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U.S. 401 may not be the worst but deaths and injuries matter

They often say, never let facts get in the way of a good story.

Truth of the matter is, crash statistics for U.S. 401, from the Wake County line up to N.C. 56 in Louisburg are not the most horrific you'll find.

But, they are, indeed, bad enough.

There were more than 430 wrecks reported along the roughly 11-mile stretch of U.S. 401 from the Wake County line to Louisburg from 2014 to 2019.

In the past five years, the State Department of Transportation's accident data revealed there were 242 wrecks on U.S. 401 between the Wake County line and Flat Rock Church Road -- what is referred to as Section C of the two-lane highway under renovation.

And, there were 189 wrecks reported between Flat Rock Church Road and N.C. 56 at the southern end of Louisburg.

From Nov. 1, 2014 until Dec. 15, 2019, there was one fatality reported in the area of Section C.

During that same time period, there were three fatal accidents reported in Section D -- with two of them happening roughly within a 10-day period in December.

Narratively, going back to 2006, the highway has had a deadly history.

In the fall of 2006, a 77-year-old woman was killed along the highway when someone ran a stop sign near Tarboro Road.

In the summer of 2007, a passenger was killed in a head-on wreck near Tarboro Road.

Also, that summer, a 34-year-old man was killed as he walked across the two-lane highway near the Glen Chris Lake subdivision.

In the summer of 2008, two people died in a head-on collision when a man was making an illegal pass.

In the summer of 2011, a 51-year-old motorcyclist was killed in a head-on crash.

In the fall of 2013, a woman was killed in a head-on crash near the Huntsburg subdivision.

Two more fatal wrecks were recorded in August and October 2017, when, respectively, a toddler was killed in what was reported as a road-rage incident, and a 54-year-old Youngsville man was killed when the vehicle he was driving hydroplaned and crashed into an oncoming vehicle -- about eight miles south of Louisburg.

Essentially, all of these wrecks were head-on collisions, or the kinds of conflict impacts that improvements to U.S. 401 are designed to mitigate.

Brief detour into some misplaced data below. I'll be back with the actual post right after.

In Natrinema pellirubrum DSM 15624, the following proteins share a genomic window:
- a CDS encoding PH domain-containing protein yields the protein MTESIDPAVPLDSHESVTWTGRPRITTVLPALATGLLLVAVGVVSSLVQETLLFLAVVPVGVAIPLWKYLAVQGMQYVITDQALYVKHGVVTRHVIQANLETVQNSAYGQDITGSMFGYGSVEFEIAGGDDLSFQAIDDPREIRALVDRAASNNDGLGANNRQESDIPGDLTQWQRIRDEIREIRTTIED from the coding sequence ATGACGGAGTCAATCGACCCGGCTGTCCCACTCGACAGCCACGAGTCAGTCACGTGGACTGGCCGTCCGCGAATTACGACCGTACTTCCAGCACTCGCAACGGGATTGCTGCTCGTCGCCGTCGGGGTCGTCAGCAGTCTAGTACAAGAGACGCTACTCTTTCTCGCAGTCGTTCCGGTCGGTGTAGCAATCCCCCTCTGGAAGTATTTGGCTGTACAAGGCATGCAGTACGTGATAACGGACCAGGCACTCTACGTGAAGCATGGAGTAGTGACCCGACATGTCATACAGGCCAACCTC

According to the DOT, daily traffic for both sections of the highway is about 11,400 vehicles.

Nearly 21 million vehicles traveled the roadway in the five-year period for which the DOT provided The Franklin Times statistics.

From the Wake County line to Tarboro Road, there was one crash for every 187,432 vehicles that traveled through the intersection.

Section Two, from Tarboro Road to N.C. 56, the DOT reported one crash for every 64,445 vehicles that traveled through the intersection.

And, there doesn't seem to be any letup in sight.

From the Wake County line to Tarboro Road, the five-year high for reported accidents was 24 in 2018. The lowest number was 19.

From Tarboro Road to N.C. 56, there were 76 accidents reported in 2015 -- a five-year high. The fewest number during that time frame was about 50 this past year.

With growth in the county, there will be more motorists heading up and down the two-lane roadway.

Section C -- Construction to widen and turn U.S. 401 into a superhighway -- is currently underway.

And, delayed as it may be, construction to widen Section D will follow.

Like I said, the number of wrecks along U.S. 401 might not be the deadliest in the country, but they are bad enough.

I'll be happy when I'm driving on a much safer road.

And, I'll also be happier when I'm writing a column that highlights the reduction in deadly crashes along the highway.


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Members Opinions:
January 10, 2020 at 8:38pm
Don't forget the Dec. 14 wreck at Moores Pond Rd. and Hwy. 401. Although just south of the Franklin Co. line, a Louisburg resident was killed when an illegal alien ran a stop sign. I hope that the Wake Co. Sheriff doesn't prevent ICE from taking this criminal off our roads.



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